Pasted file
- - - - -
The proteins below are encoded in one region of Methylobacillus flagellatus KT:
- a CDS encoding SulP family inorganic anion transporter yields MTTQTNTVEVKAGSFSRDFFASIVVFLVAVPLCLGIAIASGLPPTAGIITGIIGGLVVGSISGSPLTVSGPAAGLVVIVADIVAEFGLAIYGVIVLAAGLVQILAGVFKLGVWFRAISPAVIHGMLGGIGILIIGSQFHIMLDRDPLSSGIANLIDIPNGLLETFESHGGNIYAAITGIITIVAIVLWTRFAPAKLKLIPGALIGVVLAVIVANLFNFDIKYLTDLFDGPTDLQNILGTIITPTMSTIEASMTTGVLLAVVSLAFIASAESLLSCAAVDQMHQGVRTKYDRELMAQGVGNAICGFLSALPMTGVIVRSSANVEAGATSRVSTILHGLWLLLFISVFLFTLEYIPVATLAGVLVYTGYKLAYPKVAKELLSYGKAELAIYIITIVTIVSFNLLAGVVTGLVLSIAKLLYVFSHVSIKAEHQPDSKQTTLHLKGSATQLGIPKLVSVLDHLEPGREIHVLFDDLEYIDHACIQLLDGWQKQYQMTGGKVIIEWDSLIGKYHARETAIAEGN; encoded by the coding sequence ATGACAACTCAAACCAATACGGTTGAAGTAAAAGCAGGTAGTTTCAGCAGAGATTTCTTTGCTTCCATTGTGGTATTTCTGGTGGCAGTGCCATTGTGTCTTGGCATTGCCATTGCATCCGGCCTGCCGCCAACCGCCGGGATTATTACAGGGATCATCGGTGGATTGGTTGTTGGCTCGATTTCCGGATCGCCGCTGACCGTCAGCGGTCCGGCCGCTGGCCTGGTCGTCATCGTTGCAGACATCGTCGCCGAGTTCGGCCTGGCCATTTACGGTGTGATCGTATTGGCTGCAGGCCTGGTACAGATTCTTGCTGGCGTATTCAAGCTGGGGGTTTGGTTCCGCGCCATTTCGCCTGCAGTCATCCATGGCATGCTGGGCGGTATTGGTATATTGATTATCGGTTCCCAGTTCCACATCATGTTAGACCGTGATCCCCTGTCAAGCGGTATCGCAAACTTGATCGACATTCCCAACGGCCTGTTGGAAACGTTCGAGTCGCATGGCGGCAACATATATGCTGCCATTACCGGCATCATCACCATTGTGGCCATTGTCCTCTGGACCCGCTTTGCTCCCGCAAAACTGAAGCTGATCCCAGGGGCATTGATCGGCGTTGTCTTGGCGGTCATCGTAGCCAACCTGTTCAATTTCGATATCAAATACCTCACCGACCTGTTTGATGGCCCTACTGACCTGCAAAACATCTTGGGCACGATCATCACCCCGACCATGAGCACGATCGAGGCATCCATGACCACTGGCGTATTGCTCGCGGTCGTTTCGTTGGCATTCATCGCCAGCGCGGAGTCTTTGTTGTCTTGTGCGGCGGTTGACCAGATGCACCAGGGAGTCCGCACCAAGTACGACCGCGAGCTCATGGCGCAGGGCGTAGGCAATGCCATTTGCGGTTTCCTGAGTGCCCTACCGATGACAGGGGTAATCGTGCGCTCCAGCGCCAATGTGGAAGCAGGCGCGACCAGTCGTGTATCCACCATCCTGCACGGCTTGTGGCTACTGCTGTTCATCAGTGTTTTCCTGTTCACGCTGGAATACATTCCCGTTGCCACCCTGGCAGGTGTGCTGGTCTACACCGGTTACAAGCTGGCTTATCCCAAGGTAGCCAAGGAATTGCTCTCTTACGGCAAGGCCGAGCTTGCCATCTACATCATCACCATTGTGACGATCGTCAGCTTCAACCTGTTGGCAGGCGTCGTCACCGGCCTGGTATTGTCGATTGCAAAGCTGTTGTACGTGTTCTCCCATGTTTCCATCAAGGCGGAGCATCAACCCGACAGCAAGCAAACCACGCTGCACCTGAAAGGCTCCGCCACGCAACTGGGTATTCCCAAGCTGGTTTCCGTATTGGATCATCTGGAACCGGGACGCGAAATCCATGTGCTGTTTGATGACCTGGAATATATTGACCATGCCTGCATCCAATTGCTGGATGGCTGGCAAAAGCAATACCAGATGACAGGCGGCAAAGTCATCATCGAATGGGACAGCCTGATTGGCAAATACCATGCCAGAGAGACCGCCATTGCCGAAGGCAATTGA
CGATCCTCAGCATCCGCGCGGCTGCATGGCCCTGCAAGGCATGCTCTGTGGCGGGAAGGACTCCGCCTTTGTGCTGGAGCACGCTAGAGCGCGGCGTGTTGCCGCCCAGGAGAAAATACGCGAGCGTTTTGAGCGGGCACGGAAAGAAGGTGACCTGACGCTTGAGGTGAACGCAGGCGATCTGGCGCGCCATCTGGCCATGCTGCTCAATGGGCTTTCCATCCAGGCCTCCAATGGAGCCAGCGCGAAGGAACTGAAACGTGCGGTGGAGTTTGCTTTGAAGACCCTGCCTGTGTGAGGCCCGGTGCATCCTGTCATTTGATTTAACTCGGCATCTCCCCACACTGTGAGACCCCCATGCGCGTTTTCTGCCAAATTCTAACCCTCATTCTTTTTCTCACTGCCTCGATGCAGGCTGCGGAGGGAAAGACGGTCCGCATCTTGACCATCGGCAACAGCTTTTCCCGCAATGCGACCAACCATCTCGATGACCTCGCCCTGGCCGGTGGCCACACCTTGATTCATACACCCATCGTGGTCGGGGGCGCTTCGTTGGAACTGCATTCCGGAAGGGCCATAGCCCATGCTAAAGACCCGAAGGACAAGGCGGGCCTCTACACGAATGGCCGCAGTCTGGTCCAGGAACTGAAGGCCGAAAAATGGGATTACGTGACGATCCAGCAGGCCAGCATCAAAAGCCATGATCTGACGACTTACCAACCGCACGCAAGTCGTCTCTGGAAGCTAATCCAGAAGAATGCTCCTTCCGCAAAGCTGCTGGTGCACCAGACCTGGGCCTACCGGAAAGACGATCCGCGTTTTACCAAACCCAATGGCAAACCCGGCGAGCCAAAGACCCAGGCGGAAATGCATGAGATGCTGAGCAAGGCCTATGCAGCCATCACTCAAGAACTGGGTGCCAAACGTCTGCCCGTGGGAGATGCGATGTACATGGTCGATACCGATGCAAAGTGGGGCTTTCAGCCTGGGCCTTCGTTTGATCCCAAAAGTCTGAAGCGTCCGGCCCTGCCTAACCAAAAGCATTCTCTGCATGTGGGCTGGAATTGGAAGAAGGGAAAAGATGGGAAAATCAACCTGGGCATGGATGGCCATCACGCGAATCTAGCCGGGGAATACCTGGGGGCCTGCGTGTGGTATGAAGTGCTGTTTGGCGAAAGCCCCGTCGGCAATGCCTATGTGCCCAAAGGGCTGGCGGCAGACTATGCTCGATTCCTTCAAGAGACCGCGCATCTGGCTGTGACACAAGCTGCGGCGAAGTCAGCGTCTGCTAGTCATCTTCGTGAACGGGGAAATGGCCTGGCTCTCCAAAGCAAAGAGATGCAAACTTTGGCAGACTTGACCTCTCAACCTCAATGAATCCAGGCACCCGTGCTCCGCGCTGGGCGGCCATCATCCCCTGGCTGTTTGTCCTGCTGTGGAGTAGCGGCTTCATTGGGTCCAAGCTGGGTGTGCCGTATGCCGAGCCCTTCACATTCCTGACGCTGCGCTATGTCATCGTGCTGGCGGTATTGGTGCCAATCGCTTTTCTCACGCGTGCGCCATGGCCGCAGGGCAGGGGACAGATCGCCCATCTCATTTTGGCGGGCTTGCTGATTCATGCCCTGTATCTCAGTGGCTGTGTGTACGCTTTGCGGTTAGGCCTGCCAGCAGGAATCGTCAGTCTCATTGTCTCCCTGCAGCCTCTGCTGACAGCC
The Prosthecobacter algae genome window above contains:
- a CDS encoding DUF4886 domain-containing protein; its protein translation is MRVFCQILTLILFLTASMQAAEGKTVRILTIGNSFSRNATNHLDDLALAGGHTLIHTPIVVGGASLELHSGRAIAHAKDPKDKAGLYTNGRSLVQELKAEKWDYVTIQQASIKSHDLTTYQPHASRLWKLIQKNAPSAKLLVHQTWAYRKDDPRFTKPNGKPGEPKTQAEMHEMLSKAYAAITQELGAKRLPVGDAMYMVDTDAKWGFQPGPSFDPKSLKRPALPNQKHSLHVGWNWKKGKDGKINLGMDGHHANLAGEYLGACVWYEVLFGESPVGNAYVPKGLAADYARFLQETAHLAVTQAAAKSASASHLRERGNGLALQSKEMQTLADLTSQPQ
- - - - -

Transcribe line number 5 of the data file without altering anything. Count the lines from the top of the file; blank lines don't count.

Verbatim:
- a CDS encoding DUF4886 domain-containing protein; its protein translation is MRVFCQILTLILFLTASMQAAEGKTVRILTIGNSFSRNATNHLDDLALAGGHTLIHTPIVVGGASLELHSGRAIAHAKDPKDKAGLYTNGRSLVQELKAEKWDYVTIQQASIKSHDLTTYQPHASRLWKLIQKNAPSAKLLVHQTWAYRKDDPRFTKPNGKPGEPKTQAEMHEMLSKAYAAITQELGAKRLPVGDAMYMVDTDAKWGFQPGPSFDPKSLKRPALPNQKHSLHVGWNWKKGKDGKINLGMDGHHANLAGEYLGACVWYEVLFGESPVGNAYVPKGLAADYARFLQETAHLAVTQAAAKSASASHLRERGNGLALQSKEMQTLADLTSQPQ